7 Colors of Fruits and Vegetables to Eat for Top Nutrients | The State

The eating a variety of fruits and vegetables it helps you to control your weight, to look good and be in good health. Including them in your daily diet helps reduce the risk of many of the leading causes of illness and death, such as heart disease, type 2 diabetes, some cancers and obesity, as reported by the Centers for Disease Control (CDC).

No fruit or vegetable provides all the nutrients you need to be healthy. You need a variety of types and colors on your plate. There are at least nine different families of fruits and vegetables, each containing hundreds of different beneficial plant compounds.

The more diversity, you will consume more vitamins, minerals, antioxidants and other beneficial plant chemicals.

1. Red

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Tomatoes are a source of lycopene. Photo: Rauf Allahverdiyev / Pexels

Tomatoes, red peppers, pomegranate, watermelon, red apple, radish, and beets are some examples of red fruits and vegetables.

According to Healthline, red veggies get their tone and a nutritional boost from lycopene and anthocyanin. Lycopene is an antioxidant that can reduce the risk of heart disease, protects the eyes, fights infections and protects against damage caused by tobacco smoke.

Some red fruits like grenades and the strawberries they can also be rich in anthocyanins a flavonoid with antioxidant and anti-inflammatory effects that are beneficial for heart and brain health and against rheumatoid arthritis.

2. Orange

Pumpkins are rich in beta carotene. Photo: Polina Tankilevitch / Pexels

The compounds that give color to orange fruits and vegetables such as carrots, squash, sweet potatoes, papaya and melon, have their color thanks to the carotenoids. The beta carotene is a carotenoid that your body uses to create vitamin A.

Pumpkin is rich in vitamin A. One cup has more than 200 percent of the recommended daily intake of one of this nutrient that is necessary for good functioning of your immune system, that you protects from infections either by viruses, bacteria and other foreign bodies. Although in lesser quantity, pumpkin also provides vitamin C, antioxidant and necessary for the production of collagen.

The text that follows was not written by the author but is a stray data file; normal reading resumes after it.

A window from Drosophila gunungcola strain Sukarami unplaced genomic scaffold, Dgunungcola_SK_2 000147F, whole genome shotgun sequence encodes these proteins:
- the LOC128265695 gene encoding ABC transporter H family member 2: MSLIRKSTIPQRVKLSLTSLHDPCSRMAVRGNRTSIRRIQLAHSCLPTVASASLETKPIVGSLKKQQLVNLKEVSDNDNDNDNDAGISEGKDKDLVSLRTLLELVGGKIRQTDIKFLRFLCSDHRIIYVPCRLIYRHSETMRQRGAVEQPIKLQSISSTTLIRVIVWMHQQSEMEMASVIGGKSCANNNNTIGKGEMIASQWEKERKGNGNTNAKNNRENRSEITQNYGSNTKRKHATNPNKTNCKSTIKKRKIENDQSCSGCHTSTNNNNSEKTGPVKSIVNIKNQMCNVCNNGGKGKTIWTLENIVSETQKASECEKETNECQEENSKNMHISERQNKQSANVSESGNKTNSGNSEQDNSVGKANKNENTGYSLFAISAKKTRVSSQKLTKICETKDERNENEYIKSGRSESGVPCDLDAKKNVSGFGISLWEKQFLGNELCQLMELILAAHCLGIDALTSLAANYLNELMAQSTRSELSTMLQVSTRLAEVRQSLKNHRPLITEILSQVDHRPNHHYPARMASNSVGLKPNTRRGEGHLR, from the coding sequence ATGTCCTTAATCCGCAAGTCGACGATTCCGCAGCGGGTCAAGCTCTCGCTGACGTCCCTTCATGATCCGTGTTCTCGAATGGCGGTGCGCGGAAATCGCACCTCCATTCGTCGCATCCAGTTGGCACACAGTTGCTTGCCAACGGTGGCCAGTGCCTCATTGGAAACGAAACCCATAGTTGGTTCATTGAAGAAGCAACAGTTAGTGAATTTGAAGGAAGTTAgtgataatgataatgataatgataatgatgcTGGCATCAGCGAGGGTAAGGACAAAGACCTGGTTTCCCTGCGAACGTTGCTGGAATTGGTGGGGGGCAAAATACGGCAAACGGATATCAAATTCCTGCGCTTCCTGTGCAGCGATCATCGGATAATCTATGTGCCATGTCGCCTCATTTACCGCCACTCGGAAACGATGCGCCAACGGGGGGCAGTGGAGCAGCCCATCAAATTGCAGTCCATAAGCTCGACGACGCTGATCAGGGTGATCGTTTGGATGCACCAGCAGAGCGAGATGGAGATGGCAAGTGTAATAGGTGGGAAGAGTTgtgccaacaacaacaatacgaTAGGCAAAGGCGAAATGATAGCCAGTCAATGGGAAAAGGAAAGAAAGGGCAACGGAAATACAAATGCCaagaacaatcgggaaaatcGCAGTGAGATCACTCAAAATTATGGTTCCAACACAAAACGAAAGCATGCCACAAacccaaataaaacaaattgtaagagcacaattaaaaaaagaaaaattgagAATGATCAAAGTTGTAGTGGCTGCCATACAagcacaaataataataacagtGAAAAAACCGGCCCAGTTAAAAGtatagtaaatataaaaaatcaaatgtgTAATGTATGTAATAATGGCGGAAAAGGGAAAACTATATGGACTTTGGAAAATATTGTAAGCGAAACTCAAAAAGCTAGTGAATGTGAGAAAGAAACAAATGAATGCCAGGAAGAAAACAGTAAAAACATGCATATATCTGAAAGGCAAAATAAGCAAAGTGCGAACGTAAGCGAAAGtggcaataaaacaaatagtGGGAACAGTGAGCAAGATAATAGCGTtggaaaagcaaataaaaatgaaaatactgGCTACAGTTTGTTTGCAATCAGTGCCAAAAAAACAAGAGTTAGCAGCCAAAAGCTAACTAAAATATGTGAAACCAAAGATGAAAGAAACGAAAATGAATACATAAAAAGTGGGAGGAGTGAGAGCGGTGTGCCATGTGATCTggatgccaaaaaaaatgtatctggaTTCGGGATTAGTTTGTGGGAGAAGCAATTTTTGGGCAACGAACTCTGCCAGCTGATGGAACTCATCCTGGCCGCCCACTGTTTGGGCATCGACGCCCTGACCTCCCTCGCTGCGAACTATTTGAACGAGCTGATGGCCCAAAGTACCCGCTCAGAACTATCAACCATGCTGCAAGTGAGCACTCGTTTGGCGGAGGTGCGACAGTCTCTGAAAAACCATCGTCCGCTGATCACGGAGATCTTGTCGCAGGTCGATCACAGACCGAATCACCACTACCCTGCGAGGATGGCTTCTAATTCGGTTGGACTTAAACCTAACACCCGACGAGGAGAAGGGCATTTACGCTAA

3. Yellow

The banana is full of benefits for your body, vitamins, minerals and fiber. Photo: Shutterstock

Bananas, oranges, corn, yellow peppers, yellow beans, and other vegetables in shades of yellow are full of antioxidants, vitamins and other components that improve health. Among these are the folate, potassium, bromine, and vitamin C.

When we say potassium, we immediately think of the banana, but there are also fruits like the apricot that provide more than double of this mineral. Half a cup of dried apricots gives you 1,101 mg of potassium, which supports kidney and heart function, muscle contraction and nerve transmission, according to the National Institutes of Health (NIH).

4. Blue / purple

Blackberries are rich in anthocyanins that can have neuroprotective effects. Photo: PxHere

Blue and purple fruits and vegetables get their color from their richness in anthocyanins, which have properties antioxidants that help limit the damage caused to cells by free radicals and contribute decrease chronic inflammation. They can also reduce the risk of heart disease, stroke, and memory problems.

The berries have neuroprotective effects and can reduce risk of Alzheimer and Parkinson. The brain is not free from oxidative stress and a review published in the Journal of Agricultural and Food Chemistry notes that eating berries can improve neurotransmission, which is the way neurons in the brain communicate.

5. Black

Photo: PxHere

Here enter foods of a blue, violet and purple with a very deep pigment like black rice and black corn. Its color is due to its rich in anthocyanins“The darker the fruit or vegetable,” the more phytonutrients it is likely to contain, nutritionist Deanna Minich tells Mind Body Green.

6. Green

The avocado apota lutein, a substance that accumulates in the blood, eyes and brain. Photo: Pixabay

Chlorophyll gives color to green fruits and vegetables, some of them like broccoli, the avocado and zucchini, contain the lutein, a type of vitamin called a carotenoid which is known as “Eye vitamin”.

Other common nutrients in many of these fruits and vegetables like spinach, cabbage, lettuce, Brussels sprouts, green beans, cucumbers, zucchini, peas, green bell pepper, include vitamin A, vitamin C, vitamin K, and folic acid.

7. White

Mushrooms also provide antioxidants such as selenium. Photo: Paula / Pexels

Just because they are not brightly colored does not mean that vegetables like cauliflower, Garlic, the mushrooms, onions, turnips, and navy beans lack benefits. They get their color from polyphenolic compounds with antioxidant properties called anthoxanthins.

Garlic has antioxidants and properties antibacterial. It is a particularly rich source of organic sulfur compounds.

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